I was in a euphoric state all the way through school. I don’t like sports and had managed to avoid being in any teams whatsoever, so I sat at the side of the field and chatted informally for a few hours. That was about it. As one may expect, it was an easy day. Hot, maybe, but easy, in any case. I returned home, and sat down at the computer again. It was in the kitchen at this point, and my dad (who is an actor, so he doesn’t get a lot of work) was cooking something or another. He noticed my frustration as I read through the manual and noticed the word “jump”, shortly after the word “joystick”. And thus, on account of the fact that I’d been waiting oh-so-very long for a copy of this game, in order for me to be able to play the damn thing, my mother ended up driving me to PC World, where I picked out a joystick.
I picked a pretty simple jobbie – blue base, black handle, red buttons. Flashily named “Logic 3 Tornado”. I still don’t know why I chose that one. I just touched it and thought, “this one has a bit of resistance, it’ll do.” I also like the colour blue. It felt good in my hand, like a SNES pad. But I think the real reason I chose this specific stick was the fact that all the others looked too modern to be playing Superfrog. This was a game, after all, released for the PC in 1994. I wanted a retro-looking joystick that fitted, and that’s why I chose this one. My mother paid £10 for it and we left the shop.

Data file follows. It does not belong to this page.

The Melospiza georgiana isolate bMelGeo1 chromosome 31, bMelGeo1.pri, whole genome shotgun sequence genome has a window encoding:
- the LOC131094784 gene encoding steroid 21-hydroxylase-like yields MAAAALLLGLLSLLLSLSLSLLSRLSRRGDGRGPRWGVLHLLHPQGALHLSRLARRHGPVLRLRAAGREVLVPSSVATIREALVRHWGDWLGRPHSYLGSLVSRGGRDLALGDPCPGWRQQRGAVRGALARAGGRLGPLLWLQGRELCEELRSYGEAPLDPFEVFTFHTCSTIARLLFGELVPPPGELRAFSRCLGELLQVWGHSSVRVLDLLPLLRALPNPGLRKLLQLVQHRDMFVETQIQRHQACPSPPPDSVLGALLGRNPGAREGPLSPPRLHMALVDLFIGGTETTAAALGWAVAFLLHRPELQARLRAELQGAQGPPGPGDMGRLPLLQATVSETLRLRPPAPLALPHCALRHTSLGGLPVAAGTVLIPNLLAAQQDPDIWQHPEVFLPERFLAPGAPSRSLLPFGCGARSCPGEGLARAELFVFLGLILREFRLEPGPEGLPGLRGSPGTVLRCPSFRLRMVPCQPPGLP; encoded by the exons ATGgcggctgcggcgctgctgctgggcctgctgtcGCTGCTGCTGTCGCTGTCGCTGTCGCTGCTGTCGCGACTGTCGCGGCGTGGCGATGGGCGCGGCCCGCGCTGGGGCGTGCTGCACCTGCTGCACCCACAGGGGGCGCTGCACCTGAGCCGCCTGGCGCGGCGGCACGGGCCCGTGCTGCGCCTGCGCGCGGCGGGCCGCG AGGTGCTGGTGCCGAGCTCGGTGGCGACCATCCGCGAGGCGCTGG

The joystick stayed in the back of my PC for a very long time. I didn’t know then, but in hindsight, playing through Superfrog with a joystick was something of a baptism of fire. I’d never used a joystick before, and in any case, it took me some time to get used to the “fire” trigger being operated via a finger I was unused to playing games with. As with any new game you’re going to play, it took me some time to get to grips with it, but I managed to wrestle it into submission anyway – or thought I did. That’s what I thought after beating 1-1, anyway. I didn’t know there were 4 realms in each world, and I didn’t know about the password function, either. Yeah, I was a weird kid. But at least I could play the game. And, oh, how I played.
The consequences of playing Superfrog with a joystick were: